LOUISVILLE, Ky. — As the weather cools and holidays arrive, COVID-19 cases in Kentucky are creeping back up, but vaccination rates in some counties remain alarmingly low, health officials told Spectrum News 1.

What You Need To Know

  • After a steady decline, COVID cases are ticking back up in Kentucky

  • 16 counties remain under 40% vaccinated

  • Health officials fear a winter surge in those counties

  • Efforts to increase vaccinations are ongoing

“Get vaccinated,” Gov. Andy Beshear said Monday in a press conference where he outlined an increase in cases and hospitalizations across the state. "Everybody at your Thanksgiving dinner should be vaccinated, as long as they're over five."

The reversal of October’s dramatic decrease in COVID cases, which followed a delta variant-fueled summer surge, is a concern to public health officials everywhere, but those who live and work in places with the state’s lowest vaccination rates are particularly on edge. 

“It’s concerning and we’re trying so hard to make this vaccine available,” said Lewis County Health Director Anita Bertram.

Lewis County, on the Kentucky-Ohio border, has a 39% vaccination rate. It has also seen cases begin to increase over the month of November. After seeing more than 200 active cases a day in Sept., the number dropped all the way down to 17 earlier this month. But last week, the number of active cases once again climbed above 60.

Bertram said the primary concern she’s heard from the vaccine hesitant is about long-term side effects of the vaccine. She encourages people with those concerns to speak to trusted health professionals, and to avoid Facebook.

There are currently 16 counties in Kentucky with vaccination rates below 40% and one under 30%. They range from Ballard and Hickman counties in far eastern Kentucky, to Lewis and Elliott Counties in eastern Kentucky. The list includes tiny counties (Robertson, population 2,108) and one of the state’s largest (Warren, population 132,896). Statewide, the vaccination rate is 59%, with leading counties surpassing 70%.

Only 38% of Owen County is vaccinated and a health official said COVID cases are ticking up there. To combat vaccine hesitancy, the Three Rivers District Health Department, which has jurisdiction over Owen and three other counties, is publishing testimonials from “vaccine champions” in newspapers and on social media.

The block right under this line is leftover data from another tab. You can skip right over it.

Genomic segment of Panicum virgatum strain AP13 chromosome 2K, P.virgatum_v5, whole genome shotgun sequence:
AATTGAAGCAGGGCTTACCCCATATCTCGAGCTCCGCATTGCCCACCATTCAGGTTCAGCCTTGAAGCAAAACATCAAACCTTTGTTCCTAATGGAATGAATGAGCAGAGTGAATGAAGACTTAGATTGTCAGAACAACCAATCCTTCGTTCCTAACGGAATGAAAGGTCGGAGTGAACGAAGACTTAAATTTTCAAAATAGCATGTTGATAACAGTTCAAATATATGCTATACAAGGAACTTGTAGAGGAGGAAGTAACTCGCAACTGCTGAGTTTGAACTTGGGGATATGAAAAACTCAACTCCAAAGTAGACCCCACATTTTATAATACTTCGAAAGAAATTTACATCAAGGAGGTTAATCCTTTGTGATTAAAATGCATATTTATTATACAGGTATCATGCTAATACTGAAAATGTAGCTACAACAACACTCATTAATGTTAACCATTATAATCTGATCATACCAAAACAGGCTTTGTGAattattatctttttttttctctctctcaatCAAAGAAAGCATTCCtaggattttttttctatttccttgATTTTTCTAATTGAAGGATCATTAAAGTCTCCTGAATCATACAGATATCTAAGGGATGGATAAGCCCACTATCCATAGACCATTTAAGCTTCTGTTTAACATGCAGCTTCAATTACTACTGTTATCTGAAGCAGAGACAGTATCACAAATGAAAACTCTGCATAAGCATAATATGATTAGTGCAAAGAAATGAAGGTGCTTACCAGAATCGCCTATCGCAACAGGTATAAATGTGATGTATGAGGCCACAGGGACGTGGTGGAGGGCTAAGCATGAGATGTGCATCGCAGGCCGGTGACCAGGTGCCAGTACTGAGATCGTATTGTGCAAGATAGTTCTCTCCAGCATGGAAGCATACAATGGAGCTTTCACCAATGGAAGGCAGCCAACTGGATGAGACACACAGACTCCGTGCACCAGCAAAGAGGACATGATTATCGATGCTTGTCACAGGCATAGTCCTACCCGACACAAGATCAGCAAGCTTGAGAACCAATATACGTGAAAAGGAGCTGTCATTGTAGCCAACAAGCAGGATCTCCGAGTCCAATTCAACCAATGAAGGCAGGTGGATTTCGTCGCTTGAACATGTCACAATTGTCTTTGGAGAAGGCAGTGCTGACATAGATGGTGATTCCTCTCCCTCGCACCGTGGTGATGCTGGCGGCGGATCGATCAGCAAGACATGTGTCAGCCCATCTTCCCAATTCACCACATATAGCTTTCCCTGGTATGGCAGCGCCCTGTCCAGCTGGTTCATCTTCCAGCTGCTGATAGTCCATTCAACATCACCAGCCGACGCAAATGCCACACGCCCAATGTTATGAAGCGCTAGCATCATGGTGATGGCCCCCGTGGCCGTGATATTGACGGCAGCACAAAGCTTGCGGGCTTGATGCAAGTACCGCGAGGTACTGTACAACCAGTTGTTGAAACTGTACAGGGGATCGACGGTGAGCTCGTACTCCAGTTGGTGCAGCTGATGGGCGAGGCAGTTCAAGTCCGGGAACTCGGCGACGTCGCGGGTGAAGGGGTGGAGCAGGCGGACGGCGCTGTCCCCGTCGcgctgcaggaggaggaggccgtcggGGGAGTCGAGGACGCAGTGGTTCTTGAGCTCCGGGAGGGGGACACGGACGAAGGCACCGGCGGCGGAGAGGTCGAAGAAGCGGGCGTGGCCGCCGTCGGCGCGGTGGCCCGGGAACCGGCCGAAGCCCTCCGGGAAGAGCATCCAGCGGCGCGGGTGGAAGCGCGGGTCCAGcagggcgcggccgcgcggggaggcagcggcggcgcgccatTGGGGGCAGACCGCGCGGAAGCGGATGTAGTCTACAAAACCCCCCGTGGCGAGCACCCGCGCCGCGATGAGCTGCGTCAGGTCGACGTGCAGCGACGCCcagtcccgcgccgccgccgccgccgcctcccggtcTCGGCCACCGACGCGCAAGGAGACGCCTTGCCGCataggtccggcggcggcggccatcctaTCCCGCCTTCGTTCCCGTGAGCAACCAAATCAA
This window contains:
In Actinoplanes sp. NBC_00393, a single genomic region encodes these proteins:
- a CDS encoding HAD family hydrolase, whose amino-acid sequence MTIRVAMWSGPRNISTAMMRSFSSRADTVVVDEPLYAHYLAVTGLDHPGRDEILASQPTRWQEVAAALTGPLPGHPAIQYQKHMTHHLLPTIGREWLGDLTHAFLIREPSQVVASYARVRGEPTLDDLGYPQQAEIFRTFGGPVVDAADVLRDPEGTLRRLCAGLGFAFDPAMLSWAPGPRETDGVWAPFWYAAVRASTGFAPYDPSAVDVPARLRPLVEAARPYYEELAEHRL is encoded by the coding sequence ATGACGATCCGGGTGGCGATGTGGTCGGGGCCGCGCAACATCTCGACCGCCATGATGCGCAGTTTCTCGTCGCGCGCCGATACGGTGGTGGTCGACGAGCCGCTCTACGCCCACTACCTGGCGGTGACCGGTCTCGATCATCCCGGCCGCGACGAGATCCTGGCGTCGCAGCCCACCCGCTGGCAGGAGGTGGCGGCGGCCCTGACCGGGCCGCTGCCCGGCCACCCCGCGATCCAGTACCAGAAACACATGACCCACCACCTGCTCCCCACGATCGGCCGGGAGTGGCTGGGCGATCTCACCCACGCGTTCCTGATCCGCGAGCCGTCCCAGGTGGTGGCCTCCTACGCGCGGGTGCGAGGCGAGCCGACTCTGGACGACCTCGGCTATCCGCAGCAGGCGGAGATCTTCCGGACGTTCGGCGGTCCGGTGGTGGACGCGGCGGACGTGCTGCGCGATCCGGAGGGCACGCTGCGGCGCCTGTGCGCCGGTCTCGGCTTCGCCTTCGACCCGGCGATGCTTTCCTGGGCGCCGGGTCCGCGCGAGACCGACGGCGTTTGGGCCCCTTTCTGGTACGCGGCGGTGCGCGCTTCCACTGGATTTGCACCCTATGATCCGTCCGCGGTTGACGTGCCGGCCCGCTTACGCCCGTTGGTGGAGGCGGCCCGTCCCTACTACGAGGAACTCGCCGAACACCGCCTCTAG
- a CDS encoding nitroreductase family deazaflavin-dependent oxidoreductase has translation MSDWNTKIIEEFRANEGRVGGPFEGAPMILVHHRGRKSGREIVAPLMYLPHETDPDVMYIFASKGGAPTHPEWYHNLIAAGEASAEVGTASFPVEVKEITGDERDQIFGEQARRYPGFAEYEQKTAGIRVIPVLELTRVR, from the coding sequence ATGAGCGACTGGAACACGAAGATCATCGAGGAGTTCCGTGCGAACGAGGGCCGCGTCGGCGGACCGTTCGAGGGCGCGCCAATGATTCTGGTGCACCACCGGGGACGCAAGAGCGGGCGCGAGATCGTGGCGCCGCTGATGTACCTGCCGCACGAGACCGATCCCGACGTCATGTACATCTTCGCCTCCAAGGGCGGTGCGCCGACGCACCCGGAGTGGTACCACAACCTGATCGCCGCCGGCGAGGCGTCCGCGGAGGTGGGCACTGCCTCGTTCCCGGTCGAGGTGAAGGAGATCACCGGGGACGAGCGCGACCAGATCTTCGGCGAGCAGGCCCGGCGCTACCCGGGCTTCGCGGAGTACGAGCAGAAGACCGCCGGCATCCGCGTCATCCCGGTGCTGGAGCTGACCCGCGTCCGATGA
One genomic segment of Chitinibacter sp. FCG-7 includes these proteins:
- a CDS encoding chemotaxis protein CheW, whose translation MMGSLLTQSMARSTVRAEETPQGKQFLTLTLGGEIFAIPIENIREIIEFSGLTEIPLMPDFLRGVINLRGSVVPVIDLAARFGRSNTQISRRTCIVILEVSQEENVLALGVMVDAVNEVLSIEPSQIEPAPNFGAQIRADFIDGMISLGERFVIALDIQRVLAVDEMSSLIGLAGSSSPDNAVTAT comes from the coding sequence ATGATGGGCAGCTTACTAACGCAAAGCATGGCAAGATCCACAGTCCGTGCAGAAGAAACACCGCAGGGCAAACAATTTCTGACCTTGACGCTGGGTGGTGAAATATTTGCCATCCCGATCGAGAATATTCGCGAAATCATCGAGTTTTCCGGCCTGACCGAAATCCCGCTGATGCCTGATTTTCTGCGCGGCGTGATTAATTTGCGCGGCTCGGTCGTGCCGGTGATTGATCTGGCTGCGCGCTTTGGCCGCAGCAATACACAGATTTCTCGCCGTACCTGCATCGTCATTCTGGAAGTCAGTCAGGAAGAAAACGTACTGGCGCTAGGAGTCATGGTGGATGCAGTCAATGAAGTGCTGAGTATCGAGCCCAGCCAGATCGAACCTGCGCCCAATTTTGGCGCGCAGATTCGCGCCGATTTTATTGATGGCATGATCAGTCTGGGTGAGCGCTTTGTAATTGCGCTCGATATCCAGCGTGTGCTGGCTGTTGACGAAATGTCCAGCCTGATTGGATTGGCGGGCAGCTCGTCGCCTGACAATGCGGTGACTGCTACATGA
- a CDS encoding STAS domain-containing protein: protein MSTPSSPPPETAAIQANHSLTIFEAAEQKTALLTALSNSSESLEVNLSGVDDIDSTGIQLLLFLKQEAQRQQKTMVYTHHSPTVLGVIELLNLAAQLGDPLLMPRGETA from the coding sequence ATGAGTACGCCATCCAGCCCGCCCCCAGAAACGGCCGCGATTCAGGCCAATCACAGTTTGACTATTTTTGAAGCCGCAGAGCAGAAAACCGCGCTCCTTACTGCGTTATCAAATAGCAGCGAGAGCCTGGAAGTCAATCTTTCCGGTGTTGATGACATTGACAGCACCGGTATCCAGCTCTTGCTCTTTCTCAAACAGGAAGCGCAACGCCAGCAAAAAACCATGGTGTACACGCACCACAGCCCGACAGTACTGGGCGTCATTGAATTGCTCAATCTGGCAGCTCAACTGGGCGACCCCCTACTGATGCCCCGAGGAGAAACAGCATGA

In one recently-posted testimonial, Gallatin County Fiscal Court Treasurer Lesa Bullard said she was vaccinated after losing a family member, and nearly losing another, to COVID-19.

“What we're finding is that the population that is not getting vaccinated are often the younger ones who are less concerned about their health,” said Cloie Rager, spokesperson for the Christian County Health Department. The western Kentucky county ranks 119th among Kentucky’s 120 counties in vaccination rate, with only 34% of its 70,461 people vaccinated.

The trend she identified is not isolated to her area either. Only half of the state's 18 to 24-year-olds are vaccinated. And 58% of those between 25 and 39 are vaccinated. 

Rager said the health department is trying to reach the unvaccinated through advertising. “We're on TV. We're on the radio. We're on the internet. We're on mailboxes. We’re on pizza boxes. We're doing countywide mail outs,” she said.

The county also partnered with the city of Hopkinsville to offer a $100 payment to anyone who received a shot. Though they had the ability to pay the incentive to 1,000 people, only 250 showed up. “Even with the best incentives and the best marketing, it just seems like there's a disconnect with the population who are not getting vaccinated,” she said. “We're kind of at a loss”